Updated 17 November 2017

Are you really allergic to bee stings?

You’re stung by a bee, and the next minute your skin starts to swell and itch. That means you’re allergic to bee stings, right? Wrong!

Many people believe they are allergic to bee stings because of the reaction they experience. It’s however perfectly normal to experience pain, swelling, redness and even itching. Even if the sting site is red, swollen, itchy and painful the next day, it doesn’t mean you’re allergic to bee stings. 

Bee-sting allergies

A bee sting contains venom made up of peptides and enzymes that cause your body to release histamine. The histamine causes blood vessels to dilate, allowing immune cells to reach the sting site and help heal your body.  

When you have a bee-sting allergy, however, your body releases too much histamine. This causes extreme dilation of the blood vessels, which means they can no longer regulate blood pressure. Your blood pressure drops and cells stop receiving oxygen – with the result that you go into anaphylactic shock and struggle to breathe. This can happen quickly and must be treated as a medical emergency.  

When this happens, epinephrine is administered, which helps constrict your blood vessels. Your blood pressure returns to normal and oxygen begins to circulate around your body once again.

Read: Beware of bee stings 

How should I remove the sting?

Do you still believe that you should scrape a sting out rather than pull it out? A study published in the August 1996 Lancet dispels the myth that pulling a sting out will release more of the venom. 

Researchers at the University of California, Riverside, and Pennsylvania State University tested the theory by measuring the size of the wheals left by a bee sting. The stings were left in for 0.5 seconds, 1, 2, 4, or 8 seconds and then scraped out using a credit card, and then again, using the same intervals, the stings were pulled out. And here’s the kicker – there was no difference in wheal size! The only factor that changed the size of the wheal was how long the stings were left in.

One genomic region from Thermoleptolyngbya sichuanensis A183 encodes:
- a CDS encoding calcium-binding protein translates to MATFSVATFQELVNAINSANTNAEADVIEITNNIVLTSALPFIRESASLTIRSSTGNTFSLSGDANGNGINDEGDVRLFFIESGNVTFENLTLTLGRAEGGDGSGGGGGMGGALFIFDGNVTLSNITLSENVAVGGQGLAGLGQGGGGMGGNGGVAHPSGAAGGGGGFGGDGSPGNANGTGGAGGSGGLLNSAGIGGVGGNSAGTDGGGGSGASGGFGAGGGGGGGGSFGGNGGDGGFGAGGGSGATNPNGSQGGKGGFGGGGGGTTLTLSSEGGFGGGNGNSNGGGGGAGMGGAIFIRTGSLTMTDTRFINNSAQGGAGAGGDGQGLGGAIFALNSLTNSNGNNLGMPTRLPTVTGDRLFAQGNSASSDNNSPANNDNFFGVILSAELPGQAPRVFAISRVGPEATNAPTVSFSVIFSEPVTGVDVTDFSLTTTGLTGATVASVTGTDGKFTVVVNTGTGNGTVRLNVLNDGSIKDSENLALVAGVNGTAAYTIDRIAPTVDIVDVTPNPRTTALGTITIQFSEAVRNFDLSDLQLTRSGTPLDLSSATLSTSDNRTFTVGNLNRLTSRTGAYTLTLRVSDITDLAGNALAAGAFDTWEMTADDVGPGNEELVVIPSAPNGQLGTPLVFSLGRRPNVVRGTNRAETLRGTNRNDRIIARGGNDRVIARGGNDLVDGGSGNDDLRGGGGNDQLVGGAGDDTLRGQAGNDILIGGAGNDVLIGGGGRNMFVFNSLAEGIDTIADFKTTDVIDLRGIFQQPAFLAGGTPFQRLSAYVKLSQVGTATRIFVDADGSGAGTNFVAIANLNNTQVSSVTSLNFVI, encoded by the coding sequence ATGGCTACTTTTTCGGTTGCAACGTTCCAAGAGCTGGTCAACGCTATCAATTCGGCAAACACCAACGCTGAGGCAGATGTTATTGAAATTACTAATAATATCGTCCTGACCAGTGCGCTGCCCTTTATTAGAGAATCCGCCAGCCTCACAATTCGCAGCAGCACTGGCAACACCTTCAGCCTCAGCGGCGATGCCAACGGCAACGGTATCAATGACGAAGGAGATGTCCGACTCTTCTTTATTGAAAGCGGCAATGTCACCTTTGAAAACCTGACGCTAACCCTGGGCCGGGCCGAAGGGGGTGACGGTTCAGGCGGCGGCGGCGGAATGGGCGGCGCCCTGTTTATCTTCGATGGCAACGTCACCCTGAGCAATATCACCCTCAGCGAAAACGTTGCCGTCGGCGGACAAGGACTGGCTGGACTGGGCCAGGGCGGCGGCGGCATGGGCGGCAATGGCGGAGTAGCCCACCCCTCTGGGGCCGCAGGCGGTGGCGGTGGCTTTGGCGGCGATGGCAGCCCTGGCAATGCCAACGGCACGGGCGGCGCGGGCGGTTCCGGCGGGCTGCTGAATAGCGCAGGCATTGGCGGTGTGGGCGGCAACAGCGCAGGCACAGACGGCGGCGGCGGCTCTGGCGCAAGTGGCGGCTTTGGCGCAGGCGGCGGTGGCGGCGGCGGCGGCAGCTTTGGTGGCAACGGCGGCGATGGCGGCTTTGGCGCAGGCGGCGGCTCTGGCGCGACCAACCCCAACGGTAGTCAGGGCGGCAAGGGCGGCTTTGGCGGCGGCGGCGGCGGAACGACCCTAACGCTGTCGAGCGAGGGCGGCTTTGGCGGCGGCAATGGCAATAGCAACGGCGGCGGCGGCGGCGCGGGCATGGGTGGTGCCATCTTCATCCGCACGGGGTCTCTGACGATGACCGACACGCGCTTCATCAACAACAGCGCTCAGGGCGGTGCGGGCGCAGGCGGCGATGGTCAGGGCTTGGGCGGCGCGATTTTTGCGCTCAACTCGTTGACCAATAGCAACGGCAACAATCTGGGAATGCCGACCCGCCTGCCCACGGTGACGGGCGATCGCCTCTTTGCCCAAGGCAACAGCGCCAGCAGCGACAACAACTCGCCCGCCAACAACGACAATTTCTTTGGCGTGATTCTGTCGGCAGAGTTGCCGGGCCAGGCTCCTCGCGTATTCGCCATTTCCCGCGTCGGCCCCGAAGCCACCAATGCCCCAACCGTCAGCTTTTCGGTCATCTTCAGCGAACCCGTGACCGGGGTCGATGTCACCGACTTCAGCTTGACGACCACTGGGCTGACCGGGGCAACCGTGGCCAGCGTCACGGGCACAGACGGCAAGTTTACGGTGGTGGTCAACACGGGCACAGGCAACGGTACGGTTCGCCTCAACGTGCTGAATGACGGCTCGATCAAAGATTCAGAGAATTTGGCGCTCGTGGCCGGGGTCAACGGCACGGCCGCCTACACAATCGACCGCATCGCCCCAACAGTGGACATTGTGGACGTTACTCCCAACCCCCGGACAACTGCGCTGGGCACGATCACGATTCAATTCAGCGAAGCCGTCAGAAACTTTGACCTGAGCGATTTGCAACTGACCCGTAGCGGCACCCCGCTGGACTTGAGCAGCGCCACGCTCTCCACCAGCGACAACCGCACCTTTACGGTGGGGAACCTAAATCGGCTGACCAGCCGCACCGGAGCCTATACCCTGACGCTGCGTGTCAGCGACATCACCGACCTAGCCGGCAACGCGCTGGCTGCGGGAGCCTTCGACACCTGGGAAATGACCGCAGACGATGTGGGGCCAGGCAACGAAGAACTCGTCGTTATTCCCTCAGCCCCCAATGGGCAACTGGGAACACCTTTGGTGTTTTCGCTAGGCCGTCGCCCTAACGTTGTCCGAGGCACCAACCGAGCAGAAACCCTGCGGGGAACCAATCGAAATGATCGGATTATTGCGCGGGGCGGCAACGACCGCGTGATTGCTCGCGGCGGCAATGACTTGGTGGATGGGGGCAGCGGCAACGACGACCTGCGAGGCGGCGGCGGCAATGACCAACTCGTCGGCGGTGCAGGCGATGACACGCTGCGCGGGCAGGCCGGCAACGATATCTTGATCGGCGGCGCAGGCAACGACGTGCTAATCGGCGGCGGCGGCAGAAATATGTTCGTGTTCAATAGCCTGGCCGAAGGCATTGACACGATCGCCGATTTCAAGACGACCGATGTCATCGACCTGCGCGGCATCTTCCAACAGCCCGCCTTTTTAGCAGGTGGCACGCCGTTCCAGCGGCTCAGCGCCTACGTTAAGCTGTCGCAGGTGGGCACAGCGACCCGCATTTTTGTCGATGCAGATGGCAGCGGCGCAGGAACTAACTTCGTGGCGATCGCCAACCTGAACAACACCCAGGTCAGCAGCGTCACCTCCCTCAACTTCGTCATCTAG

Read: Cheap generic alternative to EpiPen on market 

Why does a bee sting hurt?

Usually the first sign that you’ve been stung by a bee is pain. This is your body reacting to the venom. There are three toxic effects:

1. Neurotoxic: paralysis of the local nervous system 
2. Haemorrhagic: increased permeability of the blood capillaries
3. Haemolytic: destruction of red blood cells

Read: Take the itch out of insect bites and stings 

Avoid getting stung

Take these precautions to avoid getting stung this summer: 
• If you’re drinking cooldrinks outside, use a cup so you can see if a bee flies in. Always inspect cans and straws before using them. 
• Avoid walking around barefoot outside in case you step on a bee – even better, wear close-toed shoes. 
• Brightly coloured clothing with floral prints can attract bees. Don’t wear loose clothing – the bees can find themselves trapped between the fabric and your skin.
• Avoid using fragrances, hair spray, scented soaps, lotions and oils. 
• Always have beehives and wasp nests removed by professionals. 

Read more: 
SEE: Where are some of the most common allergens in SA?

Risk factors for allergies

Preventing allergies


Bee Spotter
Dr Greene
How Stuff Works 
Mayo Clinic

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Allergy expert

Dr Morris is the Principal Allergist at the Cape Town and Johannesburg Allergy Clinics with postgraduate diplomas in Allergology, Dermatology, Paediatrics and Family Medicine dealing with both adult and childhood allergies.

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